Online communities further enable connecting with the broader banking ecosystem. For example:
- Banking & Bankers – 98.9k member FB group for bankers worldwide to discuss trends.
- Finance Professionals – 5k member community focused on advancing women in finance.
- BANKER’S GROUP – 44k members interested in fintech and digital transformation.
Embedding yourself locally while also plugging into national groups provides support at each stage of the journey. Learning from fellow bankers helps avoid pitfalls and identify growth opportunities. Surround yourself with the tribe.
13. How to Market a Bank Business
Marketing is crucial for getting the word out and attracting customers as a new bank. Leverage both digital and traditional techniques to build awareness and drive growth.
Tap Into Your Network
Existing connections provide the most fertile ground for referrals, especially early on. Offer incentives for customers to refer friends, like cash bonuses or fee waivers. Nothing fuels growth like word-of-mouth from satisfied members.
Online, focus on discoverability and engagement:
- Search Engine Optimization – Optimize website copy, metadata, and backlinks to rank highly for local searches like “bank [city]”. Most prospects search online first.
- Google/Facebook Ads – Targeted local ads raise awareness and drive site traffic to convert visitors into customers.
- Email Marketing – Send emails with personalized offers to website subscribers. Nurture interest and maintain relationships.
- Social Media – Post locally relevant content and specials on platforms like Facebook and Instagram. Build community through engagement.
- YouTube – Share videos on topics like how to open an account. Educational content brings in search traffic.
- Blogging – Publish articles on money management, small business tips, and more to attract search traffic.
Traditional techniques also help expand reach:
- Direct Mailers – Promotional mailers to local homes and businesses make an impression on recipients. Best for grand openings or new location launches.
- Local Events – Sponsoring local races, fairs, and community events raises brand visibility. Have a booth to collect leads.
- Signage – Digital billboards, posters, and other outdoor signage target foot and vehicle traffic. Useful for branch locations.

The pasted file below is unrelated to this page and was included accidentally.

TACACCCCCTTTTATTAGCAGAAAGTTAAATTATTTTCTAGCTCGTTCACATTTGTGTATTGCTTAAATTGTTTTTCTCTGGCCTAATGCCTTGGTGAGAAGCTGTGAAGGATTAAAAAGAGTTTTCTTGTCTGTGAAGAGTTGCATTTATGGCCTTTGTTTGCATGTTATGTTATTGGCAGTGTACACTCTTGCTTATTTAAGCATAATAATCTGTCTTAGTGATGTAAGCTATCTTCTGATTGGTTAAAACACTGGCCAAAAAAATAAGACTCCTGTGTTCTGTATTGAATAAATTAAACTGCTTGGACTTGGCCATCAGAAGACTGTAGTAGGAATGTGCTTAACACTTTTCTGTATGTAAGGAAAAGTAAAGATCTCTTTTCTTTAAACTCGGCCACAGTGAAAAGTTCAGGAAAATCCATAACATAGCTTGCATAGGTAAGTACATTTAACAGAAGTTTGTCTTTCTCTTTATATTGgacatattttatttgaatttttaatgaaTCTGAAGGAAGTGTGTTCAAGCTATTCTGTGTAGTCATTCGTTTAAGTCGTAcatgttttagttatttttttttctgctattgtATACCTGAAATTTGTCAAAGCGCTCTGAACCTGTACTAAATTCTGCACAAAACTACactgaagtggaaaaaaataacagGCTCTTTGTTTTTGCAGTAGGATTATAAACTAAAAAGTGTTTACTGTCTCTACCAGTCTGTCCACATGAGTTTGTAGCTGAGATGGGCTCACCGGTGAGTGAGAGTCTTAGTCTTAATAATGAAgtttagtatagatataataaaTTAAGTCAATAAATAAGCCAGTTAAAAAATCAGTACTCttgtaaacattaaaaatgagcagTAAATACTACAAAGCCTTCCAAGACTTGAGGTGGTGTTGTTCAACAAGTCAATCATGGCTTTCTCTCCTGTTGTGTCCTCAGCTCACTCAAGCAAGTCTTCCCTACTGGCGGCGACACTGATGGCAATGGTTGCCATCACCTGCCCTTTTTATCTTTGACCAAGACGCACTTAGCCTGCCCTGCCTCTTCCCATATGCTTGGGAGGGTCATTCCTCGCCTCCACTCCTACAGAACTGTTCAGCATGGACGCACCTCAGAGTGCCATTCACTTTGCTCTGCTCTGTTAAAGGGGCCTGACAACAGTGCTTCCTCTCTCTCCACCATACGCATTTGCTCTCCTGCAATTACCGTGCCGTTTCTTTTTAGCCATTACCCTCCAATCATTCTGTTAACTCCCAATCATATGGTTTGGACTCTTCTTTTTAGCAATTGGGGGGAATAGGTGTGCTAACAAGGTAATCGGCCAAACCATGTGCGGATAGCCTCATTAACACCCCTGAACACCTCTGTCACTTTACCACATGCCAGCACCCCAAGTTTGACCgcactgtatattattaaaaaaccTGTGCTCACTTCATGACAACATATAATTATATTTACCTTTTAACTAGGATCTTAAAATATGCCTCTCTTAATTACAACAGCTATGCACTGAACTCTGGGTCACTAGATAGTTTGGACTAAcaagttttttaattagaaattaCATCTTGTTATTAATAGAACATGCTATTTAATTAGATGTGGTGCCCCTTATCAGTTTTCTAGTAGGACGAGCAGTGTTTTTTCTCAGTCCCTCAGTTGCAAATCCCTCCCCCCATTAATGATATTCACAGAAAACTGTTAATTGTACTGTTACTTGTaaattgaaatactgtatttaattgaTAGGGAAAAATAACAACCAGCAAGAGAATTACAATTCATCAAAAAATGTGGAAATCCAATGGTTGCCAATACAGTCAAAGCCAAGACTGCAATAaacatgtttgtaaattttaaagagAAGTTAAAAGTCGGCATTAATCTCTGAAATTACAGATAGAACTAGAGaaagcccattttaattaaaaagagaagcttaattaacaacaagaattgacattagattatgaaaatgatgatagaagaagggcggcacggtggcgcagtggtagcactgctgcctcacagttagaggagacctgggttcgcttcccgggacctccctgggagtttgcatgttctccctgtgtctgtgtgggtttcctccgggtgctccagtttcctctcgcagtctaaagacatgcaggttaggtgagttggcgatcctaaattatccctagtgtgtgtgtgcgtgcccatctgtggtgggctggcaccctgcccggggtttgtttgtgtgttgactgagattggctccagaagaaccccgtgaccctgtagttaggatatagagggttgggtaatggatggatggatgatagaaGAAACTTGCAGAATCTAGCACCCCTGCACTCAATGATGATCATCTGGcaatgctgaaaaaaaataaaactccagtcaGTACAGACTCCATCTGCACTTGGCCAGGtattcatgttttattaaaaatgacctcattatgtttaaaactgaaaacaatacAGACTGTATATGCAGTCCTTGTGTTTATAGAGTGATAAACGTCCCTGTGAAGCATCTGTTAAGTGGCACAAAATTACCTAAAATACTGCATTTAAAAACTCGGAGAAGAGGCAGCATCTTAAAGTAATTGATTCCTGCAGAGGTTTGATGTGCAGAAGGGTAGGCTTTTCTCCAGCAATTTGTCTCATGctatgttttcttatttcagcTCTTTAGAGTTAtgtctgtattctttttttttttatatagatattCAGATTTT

- Radio – Local radio ads play well with older demographics who still rely on radio. Branding-focused messages work best.
- Print Ads – Newspaper and local magazine ads reach engaged readers. Limit given declining readership.
While digital marketing delivers better targeting and metrics, traditional options help round out promotional efforts with localized awareness building. Evaluate opportunities across both as you get the word out.
14. Focus on the Customer
Providing an exceptional customer experience is crucial for any bank seeking growth and loyalty. In a commoditized industry, service stands out.
- Make account opening and onboarding smooth and personalized. Greet new customers by name and guide them through each step. Follow up after signup to ensure complete satisfaction.
- When issues inevitably occur, resolve problems promptly, politely, and fairly. Empower staff to provide refunds, waivers, or other remedies when appropriate.
- Surprise and delight with small touches like follow-up handwritten notes, personalized rewards, or birthday calls. These reinforce that each customer matters.
- Equip staff to handle complaints with grace. A polite, helpful response transforms frustrations into renewed faith in your bank.
- Implement 24/7 call, chat, and email support with minimal hold times. Make it easy to get assistance whenever needed.
- Follow up with VoC surveys to monitor satisfaction and improve. Solicit honest feedback regularly.
Make customer service a true competitive advantage. Hire for empathy. Train for problem resolution. Empower staff to delight. When you exceed expectations consistently, customers become your best promoters.